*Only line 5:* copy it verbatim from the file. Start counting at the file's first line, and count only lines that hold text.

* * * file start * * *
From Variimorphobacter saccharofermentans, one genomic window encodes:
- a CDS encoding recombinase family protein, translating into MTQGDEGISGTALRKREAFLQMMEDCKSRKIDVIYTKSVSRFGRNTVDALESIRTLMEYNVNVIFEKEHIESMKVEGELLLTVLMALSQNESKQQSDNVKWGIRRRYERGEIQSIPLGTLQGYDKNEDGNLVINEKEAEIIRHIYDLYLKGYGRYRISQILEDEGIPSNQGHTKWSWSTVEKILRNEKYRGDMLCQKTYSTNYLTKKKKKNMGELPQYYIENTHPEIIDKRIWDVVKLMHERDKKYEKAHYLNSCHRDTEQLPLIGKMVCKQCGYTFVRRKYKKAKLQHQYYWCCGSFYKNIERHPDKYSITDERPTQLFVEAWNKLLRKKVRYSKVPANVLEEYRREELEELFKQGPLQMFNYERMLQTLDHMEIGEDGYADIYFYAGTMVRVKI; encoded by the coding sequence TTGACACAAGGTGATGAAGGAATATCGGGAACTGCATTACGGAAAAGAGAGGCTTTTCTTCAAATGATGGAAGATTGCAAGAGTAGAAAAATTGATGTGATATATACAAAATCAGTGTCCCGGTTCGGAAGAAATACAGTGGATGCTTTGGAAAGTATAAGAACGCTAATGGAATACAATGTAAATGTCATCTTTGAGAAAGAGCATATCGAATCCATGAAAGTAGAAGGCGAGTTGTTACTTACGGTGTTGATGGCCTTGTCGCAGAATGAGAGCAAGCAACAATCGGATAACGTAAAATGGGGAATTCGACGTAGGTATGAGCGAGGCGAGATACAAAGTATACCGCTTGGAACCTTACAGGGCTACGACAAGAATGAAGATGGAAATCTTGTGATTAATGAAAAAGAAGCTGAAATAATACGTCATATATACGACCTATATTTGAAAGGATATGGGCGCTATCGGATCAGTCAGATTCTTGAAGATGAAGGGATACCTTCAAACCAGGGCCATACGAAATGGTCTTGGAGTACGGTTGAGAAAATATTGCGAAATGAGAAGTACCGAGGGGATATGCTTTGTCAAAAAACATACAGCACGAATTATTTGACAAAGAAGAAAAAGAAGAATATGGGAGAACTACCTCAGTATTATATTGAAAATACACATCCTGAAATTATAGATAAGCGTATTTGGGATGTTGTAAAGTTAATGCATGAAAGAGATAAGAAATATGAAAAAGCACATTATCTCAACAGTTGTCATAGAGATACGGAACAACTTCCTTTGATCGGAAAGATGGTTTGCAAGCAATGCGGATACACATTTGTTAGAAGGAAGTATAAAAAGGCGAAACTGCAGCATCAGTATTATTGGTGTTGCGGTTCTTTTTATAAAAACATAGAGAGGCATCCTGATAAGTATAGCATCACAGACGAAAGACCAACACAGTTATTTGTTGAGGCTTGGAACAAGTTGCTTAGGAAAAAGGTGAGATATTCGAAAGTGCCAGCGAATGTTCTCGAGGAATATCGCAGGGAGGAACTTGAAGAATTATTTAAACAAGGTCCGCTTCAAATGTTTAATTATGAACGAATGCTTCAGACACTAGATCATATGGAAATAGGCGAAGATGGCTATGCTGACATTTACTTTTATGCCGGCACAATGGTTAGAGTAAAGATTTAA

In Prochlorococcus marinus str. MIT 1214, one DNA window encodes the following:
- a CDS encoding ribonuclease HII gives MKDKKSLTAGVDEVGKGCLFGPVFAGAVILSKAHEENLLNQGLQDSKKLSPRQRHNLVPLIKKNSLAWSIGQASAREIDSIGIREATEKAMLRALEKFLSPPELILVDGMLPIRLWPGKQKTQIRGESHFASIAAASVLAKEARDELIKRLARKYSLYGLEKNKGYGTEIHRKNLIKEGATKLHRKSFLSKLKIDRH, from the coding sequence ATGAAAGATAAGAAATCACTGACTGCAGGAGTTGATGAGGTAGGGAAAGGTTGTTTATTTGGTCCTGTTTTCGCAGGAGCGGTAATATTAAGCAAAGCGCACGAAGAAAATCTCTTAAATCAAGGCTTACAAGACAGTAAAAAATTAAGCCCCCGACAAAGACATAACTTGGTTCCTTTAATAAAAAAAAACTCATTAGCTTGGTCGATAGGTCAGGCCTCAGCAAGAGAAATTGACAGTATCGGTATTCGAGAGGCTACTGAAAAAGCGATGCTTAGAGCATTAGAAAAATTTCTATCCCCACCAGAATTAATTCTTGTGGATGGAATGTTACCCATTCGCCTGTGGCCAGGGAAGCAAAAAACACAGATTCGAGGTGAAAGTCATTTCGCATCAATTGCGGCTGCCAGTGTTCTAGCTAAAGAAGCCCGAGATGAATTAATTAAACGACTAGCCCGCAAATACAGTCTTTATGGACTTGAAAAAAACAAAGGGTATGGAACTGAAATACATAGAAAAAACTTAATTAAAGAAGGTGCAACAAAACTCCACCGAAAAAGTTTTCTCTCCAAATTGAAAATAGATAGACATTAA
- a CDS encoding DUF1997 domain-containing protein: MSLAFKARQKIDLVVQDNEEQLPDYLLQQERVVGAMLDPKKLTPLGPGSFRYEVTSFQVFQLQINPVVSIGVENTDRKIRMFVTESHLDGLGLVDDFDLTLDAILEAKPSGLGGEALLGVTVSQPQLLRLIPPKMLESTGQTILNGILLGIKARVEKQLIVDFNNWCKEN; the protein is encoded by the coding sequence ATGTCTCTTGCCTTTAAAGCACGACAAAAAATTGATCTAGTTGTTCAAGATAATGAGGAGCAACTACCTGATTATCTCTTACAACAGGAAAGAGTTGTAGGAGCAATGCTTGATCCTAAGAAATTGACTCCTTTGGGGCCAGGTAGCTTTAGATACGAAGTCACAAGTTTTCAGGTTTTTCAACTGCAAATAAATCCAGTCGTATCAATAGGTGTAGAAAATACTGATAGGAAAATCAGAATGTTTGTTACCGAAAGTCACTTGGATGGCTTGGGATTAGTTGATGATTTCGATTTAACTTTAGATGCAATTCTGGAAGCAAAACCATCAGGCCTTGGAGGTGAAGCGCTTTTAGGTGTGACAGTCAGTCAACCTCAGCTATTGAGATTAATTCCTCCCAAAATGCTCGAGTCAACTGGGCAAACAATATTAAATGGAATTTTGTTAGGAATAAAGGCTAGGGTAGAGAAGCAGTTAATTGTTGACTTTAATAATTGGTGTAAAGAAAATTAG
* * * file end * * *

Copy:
- a CDS encoding DUF1997 domain-containing protein: MSLAFKARQKIDLVVQDNEEQLPDYLLQQERVVGAMLDPKKLTPLGPGSFRYEVTSFQVFQLQINPVVSIGVENTDRKIRMFVTESHLDGLGLVDDFDLTLDAILEAKPSGLGGEALLGVTVSQPQLLRLIPPKMLESTGQTILNGILLGIKARVEKQLIVDFNNWCKEN; the protein is encoded by the coding sequence ATGTCTCTTGCCTTTAAAGCACGACAAAAAATTGATCTAGTTGTTCAAGATAATGAGGAGCAACTACCTGATTATCTCTTACAACAGGAAAGAGTTGTAGGAGCAATGCTTGATCCTAAGAAATTGACTCCTTTGGGGCCAGGTAGCTTTAGATACGAAGTCACAAGTTTTCAGGTTTTTCAACTGCAAATAAATCCAGTCGTATCAATAGGTGTAGAAAATACTGATAGGAAAATCAGAATGTTTGTTACCGAAAGTCACTTGGATGGCTTGGGATTAGTTGATGATTTCGATTTAACTTTAGATGCAATTCTGGAAGCAAAACCATCAGGCCTTGGAGGTGAAGCGCTTTTAGGTGTGACAGTCAGTCAACCTCAGCTATTGAGATTAATTCCTCCCAAAATGCTCGAGTCAACTGGGCAAACAATATTAAATGGAATTTTGTTAGGAATAAAGGCTAGGGTAGAGAAGCAGTTAATTGTTGACTTTAATAATTGGTGTAAAGAAAATTAG